National Forest Socioeconomic Indicators: FAQ

Explore the socioeconomic conditions in counties surrounding National Forests.

Frequently Asked Questions

What is the National Forest Socioeconomic Indicators tool?

The National Forest Socioeconomic Indicators reporting tool is a free, web-based tool created by Headwaters Economics to help land managers, government agency planners, businesses, and others explore socioeconomic conditions in communities near every National Forest in the nation.

Users can explore local data on economics, demographics, land use, economic sectors, and other topics. Reports can be created to compare or aggregate different areas.

The National Forest Socioeconomic Indicator Tool is based on reports from two previously-developed tools: the Economic Profile System (EPS) and Populations at Risk (PAR).

EPS and PAR use data from the Bureau of Labor Statistics, Bureau of the Census, U.S. Department of Commerce, and other credible public sources. These tools are used by federal land managers, state and local elected officials, planners, city managers, journalists, and researchers in many fields.

What is the purpose of the tool?

National Forest Socioeconomic Indicators makes socioeconomic data accessible and useful for Forest Service planning. The reporting tool is free and an ideal solution for Forest NEPA project documentation at all levels, from forest plans to categorical exclusions to large landscapes. The tool delivers county and Forest-level socioeconomic indicators that are defensible (accurate, relevant, and reliable) and establish appropriate context for monitoring National Forest contributions and impacts on surrounding communities.

Agency staff and other users can use the tool to run consistent reports over time, and tracking changes on individual or multiple National Forests.

What is the geographic scope?

The reports are available for each National Forest unit in the contiguous United States and Alaska. The reports contain county-level data. When the tool is used to generate a report for a National Forest unit, the output report contains data for each individual county associated with the Forest as well as aggregate data for the group of counties. The default list of counties associated with each National Forest unit is preset using a nation-wide economic contribution model that identifies counties economically associated with National Forests.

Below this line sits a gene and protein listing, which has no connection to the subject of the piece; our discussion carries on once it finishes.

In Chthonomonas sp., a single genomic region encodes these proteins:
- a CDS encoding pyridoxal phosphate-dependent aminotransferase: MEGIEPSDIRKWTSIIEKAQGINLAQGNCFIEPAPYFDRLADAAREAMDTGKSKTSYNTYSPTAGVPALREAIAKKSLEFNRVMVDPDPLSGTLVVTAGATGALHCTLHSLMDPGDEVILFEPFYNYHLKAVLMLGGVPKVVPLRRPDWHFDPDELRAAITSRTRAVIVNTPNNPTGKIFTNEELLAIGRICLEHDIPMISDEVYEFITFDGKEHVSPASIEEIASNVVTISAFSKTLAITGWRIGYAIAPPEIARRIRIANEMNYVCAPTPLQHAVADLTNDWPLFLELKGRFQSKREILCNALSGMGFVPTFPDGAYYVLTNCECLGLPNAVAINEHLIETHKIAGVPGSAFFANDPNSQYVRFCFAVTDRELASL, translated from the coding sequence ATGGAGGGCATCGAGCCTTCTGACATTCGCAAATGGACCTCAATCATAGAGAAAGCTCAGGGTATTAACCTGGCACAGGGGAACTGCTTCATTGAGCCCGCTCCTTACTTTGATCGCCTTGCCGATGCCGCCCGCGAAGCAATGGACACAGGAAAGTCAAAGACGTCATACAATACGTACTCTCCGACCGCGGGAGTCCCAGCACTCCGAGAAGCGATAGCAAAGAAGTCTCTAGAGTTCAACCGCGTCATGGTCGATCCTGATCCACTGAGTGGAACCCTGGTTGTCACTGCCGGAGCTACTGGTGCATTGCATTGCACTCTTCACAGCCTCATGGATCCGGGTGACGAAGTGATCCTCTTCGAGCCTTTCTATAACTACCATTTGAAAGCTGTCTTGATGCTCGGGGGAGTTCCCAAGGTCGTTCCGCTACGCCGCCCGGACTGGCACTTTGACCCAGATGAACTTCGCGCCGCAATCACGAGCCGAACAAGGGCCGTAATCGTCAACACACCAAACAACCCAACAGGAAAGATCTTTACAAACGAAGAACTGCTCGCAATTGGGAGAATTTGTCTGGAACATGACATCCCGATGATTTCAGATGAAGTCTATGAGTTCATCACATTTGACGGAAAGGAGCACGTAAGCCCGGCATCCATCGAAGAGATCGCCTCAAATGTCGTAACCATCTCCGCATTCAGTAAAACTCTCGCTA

A primary advantage of the National Forest Socioeconomic Indicators report is standardized analysis using continuously updated data for preset areas for each National Forest. With the tool’s user interface, agency staff and other users can quickly reference their National Forest(s) of interest and run reports that are spatially relevant, without any requirement to identify administrative boundaries or socioeconomic geographies. The preset counties also are easy to modify using the tool’s user interface. For example, counties can be added or removed from the default list.

How much does it cost to use the National Forest Socioeconomic Indicators tool?

The reporting tool is free to use. With the help of our partners, the BLM, US Forest Service, the Kresge Foundation, and the Kendeda Fund, Headwaters Economics developed National Forest Socioeconomic Indicators to improve agency and public access to high-quality socioeconomic data.

How often is National Forest Socioeconomic Indicators updated?

Headwaters Economics processes newly released datasets continuously. The latest available numbers are reflected in National Forest Socioeconomic Indicators reports within a maximum of 90 days after publication by each individual data source. There are multiple data sources in National Forest Socioeconomic Indicators, each with a different update schedule. This page shows the update frequency and timing per data source.

How should I cite data from National Forest Socioeconomic Indicators reports?

Headwaters Economics recommends that you cite data from National Forest Socioeconomic Indicators reports using the citation provided at the bottom of each Data and Graphics page within the report. For example: U.S. Department of Commerce. 2018. Census Bureau, American Community Survey Office, Washington, D.C.